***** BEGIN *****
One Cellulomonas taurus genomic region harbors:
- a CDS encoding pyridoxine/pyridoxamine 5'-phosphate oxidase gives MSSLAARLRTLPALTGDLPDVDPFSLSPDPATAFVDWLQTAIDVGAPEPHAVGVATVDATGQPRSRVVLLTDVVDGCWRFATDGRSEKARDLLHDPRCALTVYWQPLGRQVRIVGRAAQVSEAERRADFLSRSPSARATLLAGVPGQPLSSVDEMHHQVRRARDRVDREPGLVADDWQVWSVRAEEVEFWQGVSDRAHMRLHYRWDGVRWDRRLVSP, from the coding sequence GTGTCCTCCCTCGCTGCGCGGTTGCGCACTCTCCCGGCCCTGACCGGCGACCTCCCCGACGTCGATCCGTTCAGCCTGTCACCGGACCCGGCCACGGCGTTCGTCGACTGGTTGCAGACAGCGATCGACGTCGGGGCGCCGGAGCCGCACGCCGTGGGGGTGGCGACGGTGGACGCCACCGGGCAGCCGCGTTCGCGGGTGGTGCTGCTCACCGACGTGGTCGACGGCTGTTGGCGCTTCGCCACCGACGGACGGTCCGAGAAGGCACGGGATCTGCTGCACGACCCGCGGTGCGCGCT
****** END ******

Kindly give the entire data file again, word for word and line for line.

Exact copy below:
One Cellulomonas taurus genomic region harbors:
- a CDS encoding pyridoxine/pyridoxamine 5'-phosphate oxidase gives MSSLAARLRTLPALTGDLPDVDPFSLSPDPATAFVDWLQTAIDVGAPEPHAVGVATVDATGQPRSRVVLLTDVVDGCWRFATDGRSEKARDLLHDPRCALTVYWQPLGRQVRIVGRAAQVSEAERRADFLSRSPSARATLLAGVPGQPLSSVDEMHHQVRRARDRVDREPGLVADDWQVWSVRAEEVEFWQGVSDRAHMRLHYRWDGVRWDRRLVSP, from the coding sequence GTGTCCTCCCTCGCTGCGCGGTTGCGCACTCTCCCGGCCCTGACCGGCGACCTCCCCGACGTCGATCCGTTCAGCCTGTCACCGGACCCGGCCACGGCGTTCGTCGACTGGTTGCAGACAGCGATCGACGTCGGGGCGCCGGAGCCGCACGCCGTGGGGGTGGCGACGGTGGACGCCACCGGGCAGCCGCGTTCGCGGGTGGTGCTGCTCACCGACGTGGTCGACGGCTGTTGGCGCTTCGCCACCGACGGACGGTCCGAGAAGGCACGGGATCTGCTGCACGACCCGCGGTGCGCGCT